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Pareto Optimality

Although not discussed in depth in class, upon supplementing my learning with edX I became interested in examples where the Nash Equilibrium does not represent the only, or even the logical optimal solution. Professor Tardos discusses tolls, and creates an example where the a path equal to x/10 minutes (x being amount of people taking path) and a path at a fixed value of 50 minutes start and end at the same position. As there are 500 people, if all of them go down either one of the paths, it will take 50 minutes. But, if they split between the paths, 250 of them could take 25 minutes while the others take 50. This allows the average overall travel time to be minimized, but with the mentality of questioning whether switching paths will speed up a individuals travel, that could not be called equilibrium. At this, tolls were discussed. Researching this type of situation more, also brought up another idea of optimality/equilibrium, called Pareto Equilibrium.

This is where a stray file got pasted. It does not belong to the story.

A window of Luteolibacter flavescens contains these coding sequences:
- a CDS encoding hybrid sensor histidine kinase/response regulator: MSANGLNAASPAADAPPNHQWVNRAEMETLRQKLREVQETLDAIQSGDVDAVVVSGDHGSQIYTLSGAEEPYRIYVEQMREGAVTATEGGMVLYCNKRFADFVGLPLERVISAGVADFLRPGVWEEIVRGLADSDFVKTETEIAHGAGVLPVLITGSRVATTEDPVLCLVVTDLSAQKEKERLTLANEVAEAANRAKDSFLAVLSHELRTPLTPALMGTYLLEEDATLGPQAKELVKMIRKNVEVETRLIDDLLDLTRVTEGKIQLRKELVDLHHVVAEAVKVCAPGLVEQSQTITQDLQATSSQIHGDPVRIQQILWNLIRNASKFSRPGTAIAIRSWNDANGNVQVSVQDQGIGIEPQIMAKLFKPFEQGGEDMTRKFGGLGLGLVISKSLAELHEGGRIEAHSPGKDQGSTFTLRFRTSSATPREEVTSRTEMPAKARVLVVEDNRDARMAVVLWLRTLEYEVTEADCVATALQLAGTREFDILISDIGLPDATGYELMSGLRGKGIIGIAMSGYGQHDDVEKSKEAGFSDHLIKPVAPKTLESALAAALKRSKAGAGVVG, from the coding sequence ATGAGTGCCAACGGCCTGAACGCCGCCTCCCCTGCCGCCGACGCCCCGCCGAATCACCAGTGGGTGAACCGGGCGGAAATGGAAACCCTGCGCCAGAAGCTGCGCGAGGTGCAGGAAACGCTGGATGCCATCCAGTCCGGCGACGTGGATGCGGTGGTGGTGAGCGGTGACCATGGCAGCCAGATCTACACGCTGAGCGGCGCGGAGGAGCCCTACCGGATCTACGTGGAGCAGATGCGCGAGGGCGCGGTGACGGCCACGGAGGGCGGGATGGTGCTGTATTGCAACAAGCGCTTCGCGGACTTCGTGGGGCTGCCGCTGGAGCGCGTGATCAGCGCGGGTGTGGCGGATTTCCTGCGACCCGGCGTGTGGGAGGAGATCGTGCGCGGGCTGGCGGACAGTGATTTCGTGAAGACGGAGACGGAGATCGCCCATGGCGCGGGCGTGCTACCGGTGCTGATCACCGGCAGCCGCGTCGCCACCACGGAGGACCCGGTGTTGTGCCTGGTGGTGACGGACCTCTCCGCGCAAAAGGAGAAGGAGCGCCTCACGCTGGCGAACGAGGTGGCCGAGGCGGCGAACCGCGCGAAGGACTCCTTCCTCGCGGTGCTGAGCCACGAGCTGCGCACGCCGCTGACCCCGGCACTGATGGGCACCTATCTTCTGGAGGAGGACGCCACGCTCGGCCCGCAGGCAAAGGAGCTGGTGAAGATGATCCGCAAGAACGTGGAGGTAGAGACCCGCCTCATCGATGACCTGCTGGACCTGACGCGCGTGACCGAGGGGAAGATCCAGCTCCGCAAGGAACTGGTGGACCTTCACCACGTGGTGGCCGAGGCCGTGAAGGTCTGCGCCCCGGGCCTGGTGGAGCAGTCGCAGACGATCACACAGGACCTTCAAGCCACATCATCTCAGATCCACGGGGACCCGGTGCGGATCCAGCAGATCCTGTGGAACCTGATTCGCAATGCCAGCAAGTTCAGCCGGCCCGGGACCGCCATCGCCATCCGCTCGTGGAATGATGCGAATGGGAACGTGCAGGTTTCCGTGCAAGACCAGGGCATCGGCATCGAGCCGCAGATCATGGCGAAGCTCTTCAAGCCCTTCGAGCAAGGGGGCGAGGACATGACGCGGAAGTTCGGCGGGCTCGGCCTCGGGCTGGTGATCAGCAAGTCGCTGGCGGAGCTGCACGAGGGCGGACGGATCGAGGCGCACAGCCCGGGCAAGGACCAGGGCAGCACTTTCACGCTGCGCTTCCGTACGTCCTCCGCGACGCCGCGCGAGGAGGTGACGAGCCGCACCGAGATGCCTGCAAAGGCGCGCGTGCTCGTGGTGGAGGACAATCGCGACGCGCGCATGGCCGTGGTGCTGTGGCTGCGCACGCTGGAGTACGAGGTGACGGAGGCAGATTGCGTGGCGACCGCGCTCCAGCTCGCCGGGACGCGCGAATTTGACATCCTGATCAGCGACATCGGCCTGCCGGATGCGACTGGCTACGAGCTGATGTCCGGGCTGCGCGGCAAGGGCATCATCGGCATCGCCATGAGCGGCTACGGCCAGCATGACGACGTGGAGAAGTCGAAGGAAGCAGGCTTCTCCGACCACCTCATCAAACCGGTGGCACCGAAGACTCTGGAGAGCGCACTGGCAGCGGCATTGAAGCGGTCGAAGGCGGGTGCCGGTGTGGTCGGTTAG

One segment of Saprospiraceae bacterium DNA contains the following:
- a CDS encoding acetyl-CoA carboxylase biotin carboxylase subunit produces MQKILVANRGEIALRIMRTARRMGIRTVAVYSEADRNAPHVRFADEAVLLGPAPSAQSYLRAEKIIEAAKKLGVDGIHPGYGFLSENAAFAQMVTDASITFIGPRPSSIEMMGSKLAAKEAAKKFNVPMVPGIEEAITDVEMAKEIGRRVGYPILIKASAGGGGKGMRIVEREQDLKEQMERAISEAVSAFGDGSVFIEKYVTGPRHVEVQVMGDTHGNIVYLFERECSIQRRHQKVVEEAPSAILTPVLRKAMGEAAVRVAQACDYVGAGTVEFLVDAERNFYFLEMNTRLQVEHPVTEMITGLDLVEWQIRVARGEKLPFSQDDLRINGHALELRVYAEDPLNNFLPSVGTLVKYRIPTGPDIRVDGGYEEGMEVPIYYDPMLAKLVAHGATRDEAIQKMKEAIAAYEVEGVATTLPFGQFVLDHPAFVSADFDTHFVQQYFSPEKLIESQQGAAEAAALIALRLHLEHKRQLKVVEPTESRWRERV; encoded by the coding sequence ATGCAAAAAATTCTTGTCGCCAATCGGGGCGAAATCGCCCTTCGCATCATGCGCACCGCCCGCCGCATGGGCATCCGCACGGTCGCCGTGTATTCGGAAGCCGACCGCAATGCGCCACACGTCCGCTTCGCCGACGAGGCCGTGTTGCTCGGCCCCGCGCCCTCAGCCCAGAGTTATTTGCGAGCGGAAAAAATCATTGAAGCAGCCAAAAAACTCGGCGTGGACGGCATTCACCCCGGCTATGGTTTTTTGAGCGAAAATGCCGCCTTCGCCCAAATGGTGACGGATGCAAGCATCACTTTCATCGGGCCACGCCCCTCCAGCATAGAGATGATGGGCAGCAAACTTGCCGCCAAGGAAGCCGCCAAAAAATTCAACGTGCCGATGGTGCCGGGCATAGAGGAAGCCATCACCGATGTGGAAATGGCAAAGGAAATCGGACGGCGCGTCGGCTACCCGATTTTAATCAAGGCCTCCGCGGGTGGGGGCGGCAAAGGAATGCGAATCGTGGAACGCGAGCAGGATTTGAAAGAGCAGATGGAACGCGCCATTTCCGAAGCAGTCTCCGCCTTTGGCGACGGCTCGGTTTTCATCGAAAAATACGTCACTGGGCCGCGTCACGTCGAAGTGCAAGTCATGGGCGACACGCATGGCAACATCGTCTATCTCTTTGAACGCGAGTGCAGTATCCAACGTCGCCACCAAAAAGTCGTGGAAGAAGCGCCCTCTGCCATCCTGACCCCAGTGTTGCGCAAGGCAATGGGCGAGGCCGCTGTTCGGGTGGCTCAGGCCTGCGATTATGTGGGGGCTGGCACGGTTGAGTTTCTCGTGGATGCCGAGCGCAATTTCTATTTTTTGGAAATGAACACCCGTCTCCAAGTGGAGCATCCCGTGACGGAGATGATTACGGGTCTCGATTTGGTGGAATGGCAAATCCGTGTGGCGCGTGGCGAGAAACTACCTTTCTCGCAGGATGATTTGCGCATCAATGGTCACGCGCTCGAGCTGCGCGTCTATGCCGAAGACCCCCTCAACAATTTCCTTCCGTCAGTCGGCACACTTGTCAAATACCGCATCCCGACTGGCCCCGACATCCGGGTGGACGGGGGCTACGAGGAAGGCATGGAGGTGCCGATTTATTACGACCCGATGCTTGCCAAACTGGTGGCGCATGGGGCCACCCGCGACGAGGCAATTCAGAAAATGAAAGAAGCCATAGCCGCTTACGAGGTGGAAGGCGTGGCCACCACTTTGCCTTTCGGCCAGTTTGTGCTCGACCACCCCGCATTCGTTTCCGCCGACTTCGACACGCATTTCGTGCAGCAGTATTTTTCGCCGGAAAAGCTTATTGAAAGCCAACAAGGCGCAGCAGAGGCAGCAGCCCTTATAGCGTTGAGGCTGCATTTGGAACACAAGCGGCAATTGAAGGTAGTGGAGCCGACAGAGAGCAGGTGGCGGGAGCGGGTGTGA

To quote the article/discussion forum, ”

Nash equilibrium is an outcome in which every player is doing the best he possibly can given other players’ choices. So, no player can benefit from unilaterally changing his choice.

Pareto optimal is an outcome from which any attempt to benefit someone by deviating to some other outcome will necessarily result in a loss in satisfaction to someone else.”

Like the Nash equilibrium, multiple points of Pareto optimal can exist on the same hypothetical. It offers an interesting alternative to more properly model situations depending on the actual conditions. Just as we also explored an example in game theory (matrix form) where the punishment of the other player factored in positively, this hits the other side of the spectrum, accounting for a more altruistic approach to game theory and traffic congestion problems.


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September 2017